Childhood trauma increases risk for drug use in adolescence

Childhood trauma, ranging from interpersonal violence to car accidents, was associated with increased risk for illicit drug use, according to findings in the Journal of the American Academy of Child & Adolescent Psychiatry.

“Abuse and domestic violence were particularly harmful to children, increasing the chances of all types of drug use in the adolescent years,” Hannah Carliner, ScD, MPH, of Columbia University, said in a press release. “We also found that trauma such as car accidents, natural disasters and major illness in childhood increased the chances that teens would use marijuana, cocaine and prescription drugs.”

To assess associations between potentially traumatic events in childhood and illicit drug use, researchers analyzed data from the National Comorbidity Survey Replication-Adolescent Supplement for 9,956 adolescents aged 13 to 18 years.

Potentially traumatic events were categorized as interpersonal violence (physical abuse by caregiver, physical assault by someone else, mugged, raped, sexually assaulted, stalked, kidnapped, or domestic violence exposure), traumatic accidents (car accident, other serious accident, natural or man-made disaster, physical illness, toxic chemical exposure, or accidentally injured someone), network or witnessing events (unexpected death of a loved one, traumatic experience of a loved one, or witnessing injury or death), and other events.

Overall, 36% of the cohort reportedly experienced potentially traumatic events before age 11 years.

Exposure to potentially traumatic events before age 11 years was associated with higher risk for use of marijuana (risk ratio = 1.5; 95% CI, 1.33-1.69), cocaine (RR = 2.78; 95% CI, 1.95-3.97), prescription drugs (RR = 1.8; 95% CI, 1.29-2.51), other drugs (RR = 1.9; 95% CI, 1.37-2.63) and multiple drugs (RR = 1.74; 95% CI, 1.37-2.2).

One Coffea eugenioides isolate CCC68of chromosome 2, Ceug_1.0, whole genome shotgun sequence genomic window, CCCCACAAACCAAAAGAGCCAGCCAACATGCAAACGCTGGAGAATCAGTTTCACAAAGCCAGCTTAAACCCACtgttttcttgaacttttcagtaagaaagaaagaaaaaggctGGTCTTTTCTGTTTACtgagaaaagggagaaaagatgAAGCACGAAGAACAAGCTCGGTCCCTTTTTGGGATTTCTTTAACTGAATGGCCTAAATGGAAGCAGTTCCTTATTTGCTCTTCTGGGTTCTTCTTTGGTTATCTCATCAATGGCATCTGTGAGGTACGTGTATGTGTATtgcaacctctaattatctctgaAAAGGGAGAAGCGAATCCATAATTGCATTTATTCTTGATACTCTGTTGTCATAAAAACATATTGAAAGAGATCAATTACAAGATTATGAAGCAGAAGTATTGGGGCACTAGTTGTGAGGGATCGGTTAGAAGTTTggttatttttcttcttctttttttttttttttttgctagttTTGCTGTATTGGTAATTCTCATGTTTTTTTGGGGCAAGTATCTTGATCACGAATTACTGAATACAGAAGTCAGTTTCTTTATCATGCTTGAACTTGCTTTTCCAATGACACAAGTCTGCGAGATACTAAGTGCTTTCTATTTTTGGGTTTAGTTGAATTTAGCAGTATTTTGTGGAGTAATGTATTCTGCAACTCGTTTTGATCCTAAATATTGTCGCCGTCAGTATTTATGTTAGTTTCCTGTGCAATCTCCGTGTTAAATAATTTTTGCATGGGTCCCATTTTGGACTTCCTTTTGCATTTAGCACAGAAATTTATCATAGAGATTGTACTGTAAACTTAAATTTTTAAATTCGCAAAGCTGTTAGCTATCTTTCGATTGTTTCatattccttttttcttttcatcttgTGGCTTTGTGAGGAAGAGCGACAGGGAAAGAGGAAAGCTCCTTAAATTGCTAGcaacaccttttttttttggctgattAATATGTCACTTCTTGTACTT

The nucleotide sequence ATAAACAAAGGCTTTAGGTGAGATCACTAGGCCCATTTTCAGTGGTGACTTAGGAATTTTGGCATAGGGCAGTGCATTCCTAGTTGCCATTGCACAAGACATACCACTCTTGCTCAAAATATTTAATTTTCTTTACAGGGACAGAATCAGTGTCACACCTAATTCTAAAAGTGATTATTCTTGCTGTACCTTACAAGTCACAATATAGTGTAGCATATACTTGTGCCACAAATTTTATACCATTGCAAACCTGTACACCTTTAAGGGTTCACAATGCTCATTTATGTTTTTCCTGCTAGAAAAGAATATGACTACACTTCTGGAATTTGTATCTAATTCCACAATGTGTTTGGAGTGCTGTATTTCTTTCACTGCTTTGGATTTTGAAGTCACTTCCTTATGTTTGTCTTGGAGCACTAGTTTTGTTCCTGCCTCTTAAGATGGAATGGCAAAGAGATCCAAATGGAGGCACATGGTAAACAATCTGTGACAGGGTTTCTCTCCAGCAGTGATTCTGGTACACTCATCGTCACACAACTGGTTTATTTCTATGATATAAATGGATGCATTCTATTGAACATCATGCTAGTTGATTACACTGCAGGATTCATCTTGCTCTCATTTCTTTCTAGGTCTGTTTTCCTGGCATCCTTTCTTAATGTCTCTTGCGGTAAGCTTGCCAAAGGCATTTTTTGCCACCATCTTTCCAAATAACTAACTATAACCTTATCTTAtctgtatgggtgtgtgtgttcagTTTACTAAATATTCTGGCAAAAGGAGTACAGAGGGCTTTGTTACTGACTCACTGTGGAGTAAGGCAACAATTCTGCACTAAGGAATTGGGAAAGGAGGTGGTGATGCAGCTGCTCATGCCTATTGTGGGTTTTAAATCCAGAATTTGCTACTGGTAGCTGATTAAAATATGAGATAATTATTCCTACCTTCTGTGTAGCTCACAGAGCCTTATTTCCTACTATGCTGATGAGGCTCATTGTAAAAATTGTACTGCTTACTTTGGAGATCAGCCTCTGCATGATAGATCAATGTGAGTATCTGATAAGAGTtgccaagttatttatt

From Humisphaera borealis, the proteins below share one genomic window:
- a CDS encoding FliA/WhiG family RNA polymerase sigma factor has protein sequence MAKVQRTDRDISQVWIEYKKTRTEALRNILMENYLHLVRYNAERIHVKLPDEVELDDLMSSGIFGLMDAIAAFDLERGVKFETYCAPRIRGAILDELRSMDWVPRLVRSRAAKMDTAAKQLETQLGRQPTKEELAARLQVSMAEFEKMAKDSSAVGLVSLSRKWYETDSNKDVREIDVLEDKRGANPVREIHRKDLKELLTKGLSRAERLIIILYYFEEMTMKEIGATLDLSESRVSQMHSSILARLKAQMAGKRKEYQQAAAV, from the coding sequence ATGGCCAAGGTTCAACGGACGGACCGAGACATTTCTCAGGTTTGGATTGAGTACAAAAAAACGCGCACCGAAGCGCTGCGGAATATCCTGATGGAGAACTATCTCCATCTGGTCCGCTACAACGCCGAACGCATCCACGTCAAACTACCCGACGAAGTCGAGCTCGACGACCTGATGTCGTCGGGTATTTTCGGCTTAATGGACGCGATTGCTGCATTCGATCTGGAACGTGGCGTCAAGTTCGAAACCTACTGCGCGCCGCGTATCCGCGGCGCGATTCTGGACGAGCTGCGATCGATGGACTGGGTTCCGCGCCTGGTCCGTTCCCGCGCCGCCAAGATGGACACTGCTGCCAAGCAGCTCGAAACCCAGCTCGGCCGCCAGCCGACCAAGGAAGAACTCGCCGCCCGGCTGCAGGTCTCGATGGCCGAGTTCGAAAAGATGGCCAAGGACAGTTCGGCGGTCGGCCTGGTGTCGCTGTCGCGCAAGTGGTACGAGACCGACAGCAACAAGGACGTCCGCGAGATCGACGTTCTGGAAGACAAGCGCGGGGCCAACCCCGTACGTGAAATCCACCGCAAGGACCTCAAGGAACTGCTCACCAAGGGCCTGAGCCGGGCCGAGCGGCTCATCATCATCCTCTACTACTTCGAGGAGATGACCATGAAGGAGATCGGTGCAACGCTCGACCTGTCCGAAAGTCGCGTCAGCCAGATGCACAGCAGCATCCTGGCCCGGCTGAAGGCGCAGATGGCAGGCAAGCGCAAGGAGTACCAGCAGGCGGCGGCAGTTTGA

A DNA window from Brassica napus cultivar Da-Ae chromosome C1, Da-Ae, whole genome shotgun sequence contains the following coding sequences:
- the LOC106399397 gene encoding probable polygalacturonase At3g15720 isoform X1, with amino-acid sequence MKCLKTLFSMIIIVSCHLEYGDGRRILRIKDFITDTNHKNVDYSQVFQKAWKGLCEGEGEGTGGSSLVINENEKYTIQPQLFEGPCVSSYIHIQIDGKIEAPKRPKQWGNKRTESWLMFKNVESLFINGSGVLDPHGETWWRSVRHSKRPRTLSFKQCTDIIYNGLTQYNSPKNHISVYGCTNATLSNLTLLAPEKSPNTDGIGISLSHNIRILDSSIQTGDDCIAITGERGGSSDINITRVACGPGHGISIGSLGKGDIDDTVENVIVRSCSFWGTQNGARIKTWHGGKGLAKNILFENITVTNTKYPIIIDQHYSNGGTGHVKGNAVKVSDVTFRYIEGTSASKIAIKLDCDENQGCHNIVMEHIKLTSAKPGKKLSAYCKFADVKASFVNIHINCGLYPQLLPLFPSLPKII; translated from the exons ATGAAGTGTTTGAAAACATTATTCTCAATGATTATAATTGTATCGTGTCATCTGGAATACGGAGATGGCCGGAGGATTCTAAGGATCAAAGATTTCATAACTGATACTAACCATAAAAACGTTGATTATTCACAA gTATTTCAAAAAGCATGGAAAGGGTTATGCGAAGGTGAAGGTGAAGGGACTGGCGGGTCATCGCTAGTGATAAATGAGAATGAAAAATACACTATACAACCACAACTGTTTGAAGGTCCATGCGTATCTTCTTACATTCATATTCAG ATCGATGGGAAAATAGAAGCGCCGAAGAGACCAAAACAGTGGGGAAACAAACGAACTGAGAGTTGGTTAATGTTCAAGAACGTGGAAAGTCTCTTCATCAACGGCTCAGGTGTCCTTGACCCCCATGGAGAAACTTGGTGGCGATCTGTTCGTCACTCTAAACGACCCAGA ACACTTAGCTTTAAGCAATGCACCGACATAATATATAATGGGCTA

Researchers found a positive monotonic relationship between number of potentially traumatic events and marijuana, other drug, and multiple drug use.

Interpersonal violence increased risk for use of marijuana (RR = 1.78; 95% CI, 1.54-2.07), cocaine (RR = 2.64; 95% CI, 1.75-3.98), nonmedical prescription drugs (RR = 2.2; 95% CI, 1.49-3.27), other drugs (RR = 1.7; 95% CI, 1.12-2.57) and multiple drugs (RR = 2.31; 95% CI, 1.69-3.15).

Car accidents and unspecified potentially traumatic events were associated with higher risk for marijuana, cocaine and prescription drug use, according to researchers.

“Drug treatment programs should consider specifically addressing the psychological harm caused by traumatic experiences in childhood, and developing less harmful active-coping strategies for dealing with current stress and traumatic memories among adolescents,” Carliner said in the release. “Such early intervention during this critical period of adolescence could have broad benefits to the health and well-being of adults.” – by Amanda Oldt

Source:  Carliner H, et al. J Am Acad Child Adolesc Psychiatry. 2016;doi:10.1016/j.jaac.2016.05.010.   June 16, 2016

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